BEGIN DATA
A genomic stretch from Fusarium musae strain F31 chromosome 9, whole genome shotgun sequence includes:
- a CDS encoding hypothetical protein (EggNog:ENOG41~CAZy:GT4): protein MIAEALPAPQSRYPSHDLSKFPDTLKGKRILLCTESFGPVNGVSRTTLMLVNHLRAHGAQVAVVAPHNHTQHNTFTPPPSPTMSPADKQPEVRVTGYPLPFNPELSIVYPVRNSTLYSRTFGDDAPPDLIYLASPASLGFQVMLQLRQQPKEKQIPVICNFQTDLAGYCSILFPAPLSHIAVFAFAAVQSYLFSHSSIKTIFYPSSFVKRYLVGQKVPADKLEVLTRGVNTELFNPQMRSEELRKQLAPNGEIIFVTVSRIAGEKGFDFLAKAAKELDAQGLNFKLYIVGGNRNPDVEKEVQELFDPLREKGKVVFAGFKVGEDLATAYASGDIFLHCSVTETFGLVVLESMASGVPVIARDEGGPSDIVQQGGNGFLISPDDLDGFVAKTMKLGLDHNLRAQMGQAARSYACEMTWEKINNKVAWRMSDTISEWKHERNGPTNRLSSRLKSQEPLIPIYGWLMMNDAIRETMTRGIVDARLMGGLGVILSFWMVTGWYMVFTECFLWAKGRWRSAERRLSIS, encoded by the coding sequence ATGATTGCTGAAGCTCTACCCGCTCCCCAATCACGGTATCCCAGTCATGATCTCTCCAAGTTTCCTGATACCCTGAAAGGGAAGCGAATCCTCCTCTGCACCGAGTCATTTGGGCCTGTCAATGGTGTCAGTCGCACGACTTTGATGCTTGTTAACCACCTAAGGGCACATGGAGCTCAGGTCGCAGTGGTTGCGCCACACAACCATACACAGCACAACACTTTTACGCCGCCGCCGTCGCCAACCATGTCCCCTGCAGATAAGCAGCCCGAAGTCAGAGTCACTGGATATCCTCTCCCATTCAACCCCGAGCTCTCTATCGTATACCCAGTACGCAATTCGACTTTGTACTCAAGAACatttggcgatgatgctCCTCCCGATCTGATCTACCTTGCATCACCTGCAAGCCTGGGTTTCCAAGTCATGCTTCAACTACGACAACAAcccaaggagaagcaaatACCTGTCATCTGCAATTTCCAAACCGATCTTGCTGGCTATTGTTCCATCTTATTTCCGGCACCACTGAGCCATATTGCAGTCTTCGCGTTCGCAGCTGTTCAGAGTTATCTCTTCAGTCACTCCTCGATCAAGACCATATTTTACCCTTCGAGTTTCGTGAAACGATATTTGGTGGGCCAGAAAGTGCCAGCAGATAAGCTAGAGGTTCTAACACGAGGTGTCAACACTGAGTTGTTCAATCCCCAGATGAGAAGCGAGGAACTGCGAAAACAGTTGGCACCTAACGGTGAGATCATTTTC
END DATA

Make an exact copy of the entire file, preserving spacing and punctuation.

A genomic stretch from Fusarium musae strain F31 chromosome 9, whole genome shotgun sequence includes:
- a CDS encoding hypothetical protein (EggNog:ENOG41~CAZy:GT4): protein MIAEALPAPQSRYPSHDLSKFPDTLKGKRILLCTESFGPVNGVSRTTLMLVNHLRAHGAQVAVVAPHNHTQHNTFTPPPSPTMSPADKQPEVRVTGYPLPFNPELSIVYPVRNSTLYSRTFGDDAPPDLIYLASPASLGFQVMLQLRQQPKEKQIPVICNFQTDLAGYCSILFPAPLSHIAVFAFAAVQSYLFSHSSIKTIFYPSSFVKRYLVGQKVPADKLEVLTRGVNTELFNPQMRSEELRKQLAPNGEIIFVTVSRIAGEKGFDFLAKAAKELDAQGLNFKLYIVGGNRNPDVEKEVQELFDPLREKGKVVFAGFKVGEDLATAYASGDIFLHCSVTETFGLVVLESMASGVPVIARDEGGPSDIVQQGGNGFLISPDDLDGFVAKTMKLGLDHNLRAQMGQAARSYACEMTWEKINNKVAWRMSDTISEWKHERNGPTNRLSSRLKSQEPLIPIYGWLMMNDAIRETMTRGIVDARLMGGLGVILSFWMVTGWYMVFTECFLWAKGRWRSAERRLSIS, encoded by the coding sequence ATGATTGCTGAAGCTCTACCCGCTCCCCAATCACGGTATCCCAGTCATGATCTCTCCAAGTTTCCTGATACCCTGAAAGGGAAGCGAATCCTCCTCTGCACCGAGTCATTTGGGCCTGTCAATGGTGTCAGTCGCACGACTTTGATGCTTGTTAACCACCTAAGGGCACATGGAGCTCAGGTCGCAGTGGTTGCGCCACACAACCATACACAGCACAACACTTTTACGCCGCCGCCGTCGCCAACCATGTCCCCTGCAGATAAGCAGCCCGAAGTCAGAGTCACTGGATATCCTCTCCCATTCAACCCCGAGCTCTCTATCGTATACCCAGTACGCAATTCGACTTTGTACTCAAGAACatttggcgatgatgctCCTCCCGATCTGATCTACCTTGCATCACCTGCAAGCCTGGGTTTCCAAGTCATGCTTCAACTACGACAACAAcccaaggagaagcaaatACCTGTCATCTGCAATTTCCAAACCGATCTTGCTGGCTATTGTTCCATCTTATTTCCGGCACCACTGAGCCATATTGCAGTCTTCGCGTTCGCAGCTGTTCAGAGTTATCTCTTCAGTCACTCCTCGATCAAGACCATATTTTACCCTTCGAGTTTCGTGAAACGATATTTGGTGGGCCAGAAAGTGCCAGCAGATAAGCTAGAGGTTCTAACACGAGGTGTCAACACTGAGTTGTTCAATCCCCAGATGAGAAGCGAGGAACTGCGAAAACAGTTGGCACCTAACGGTGAGATCATTTTC